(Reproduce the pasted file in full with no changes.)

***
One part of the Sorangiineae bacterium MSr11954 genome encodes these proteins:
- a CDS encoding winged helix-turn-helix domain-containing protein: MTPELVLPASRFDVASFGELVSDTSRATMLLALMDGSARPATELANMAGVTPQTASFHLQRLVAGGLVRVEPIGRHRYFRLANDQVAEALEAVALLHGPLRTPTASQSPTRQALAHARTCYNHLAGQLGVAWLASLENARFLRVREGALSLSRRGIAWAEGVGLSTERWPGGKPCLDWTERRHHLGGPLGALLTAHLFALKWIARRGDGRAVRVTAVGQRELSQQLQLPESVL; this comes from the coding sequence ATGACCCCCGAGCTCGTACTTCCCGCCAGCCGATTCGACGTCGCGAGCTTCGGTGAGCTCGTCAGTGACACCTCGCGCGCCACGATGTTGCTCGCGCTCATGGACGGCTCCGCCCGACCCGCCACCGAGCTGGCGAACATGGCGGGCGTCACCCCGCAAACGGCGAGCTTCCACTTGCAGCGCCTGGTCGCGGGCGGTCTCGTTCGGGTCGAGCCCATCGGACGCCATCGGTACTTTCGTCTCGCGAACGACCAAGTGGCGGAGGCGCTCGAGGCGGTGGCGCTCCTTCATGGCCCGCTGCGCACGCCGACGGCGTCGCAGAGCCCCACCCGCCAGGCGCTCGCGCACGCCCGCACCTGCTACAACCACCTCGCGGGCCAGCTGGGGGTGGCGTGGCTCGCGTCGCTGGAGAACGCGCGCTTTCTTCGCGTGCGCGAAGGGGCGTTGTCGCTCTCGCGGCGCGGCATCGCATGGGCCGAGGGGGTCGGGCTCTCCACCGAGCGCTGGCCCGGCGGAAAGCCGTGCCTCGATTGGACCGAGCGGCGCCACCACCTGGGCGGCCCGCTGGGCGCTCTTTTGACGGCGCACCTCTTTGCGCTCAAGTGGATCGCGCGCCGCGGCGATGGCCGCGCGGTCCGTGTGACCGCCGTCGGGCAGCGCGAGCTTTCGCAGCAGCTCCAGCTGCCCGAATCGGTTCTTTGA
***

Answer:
One part of the Sorangiineae bacterium MSr11954 genome encodes these proteins:
- a CDS encoding winged helix-turn-helix domain-containing protein: MTPELVLPASRFDVASFGELVSDTSRATMLLALMDGSARPATELANMAGVTPQTASFHLQRLVAGGLVRVEPIGRHRYFRLANDQVAEALEAVALLHGPLRTPTASQSPTRQALAHARTCYNHLAGQLGVAWLASLENARFLRVREGALSLSRRGIAWAEGVGLSTERWPGGKPCLDWTERRHHLGGPLGALLTAHLFALKWIARRGDGRAVRVTAVGQRELSQQLQLPESVL; this comes from the coding sequence ATGACCCCCGAGCTCGTACTTCCCGCCAGCCGATTCGACGTCGCGAGCTTCGGTGAGCTCGTCAGTGACACCTCGCGCGCCACGATGTTGCTCGCGCTCATGGACGGCTCCGCCCGACCCGCCACCGAGCTGGCGAACATGGCGGGCGTCACCCCGCAAACGGCGAGCTTCCACTTGCAGCGCCTGGTCGCGGGCGGTCTCGTTCGGGTCGAGCCCATCGGACGCCATCGGTACTTTCGTCTCGCGAACGACCAAGTGGCGGAGGCGCTCGAGGCGGTGGCGCTCCTTCATGGCCCGCTGCGCACGCCGACGGCGTCGCAGAGCCCCACCCGCCAGGCGCTCGCGCACGCCCGCACCTGCTACAACCACCTCGCGGGCCAGCTGGGGGTGGCGTGGCTCGCGTCGCTGGAGAACGCGCGCTTTCTTCGCGTGCGCGAAGGGGCGTTGTCGCTCTCGCGGCGCGGCATCGCATGGGCCGAGGGGGTCGGGCTCTCCACCGAGCGCTGGCCCGGCGGAAAGCCGTGCCTCGATTGGACCGAGCGGCGCCACCACCTGGGCGGCCCGCTGGGCGCTCTTTTGACGGCGCACCTCTTTGCGCTCAAGTGGATCGCGCGCCGCGGCGATGGCCGCGCGGTCCGTGTGACCGCCGTCGGGCAGCGCGAGCTTTCGCAGCAGCTCCAGCTGCCCGAATCGGTTCTTTGA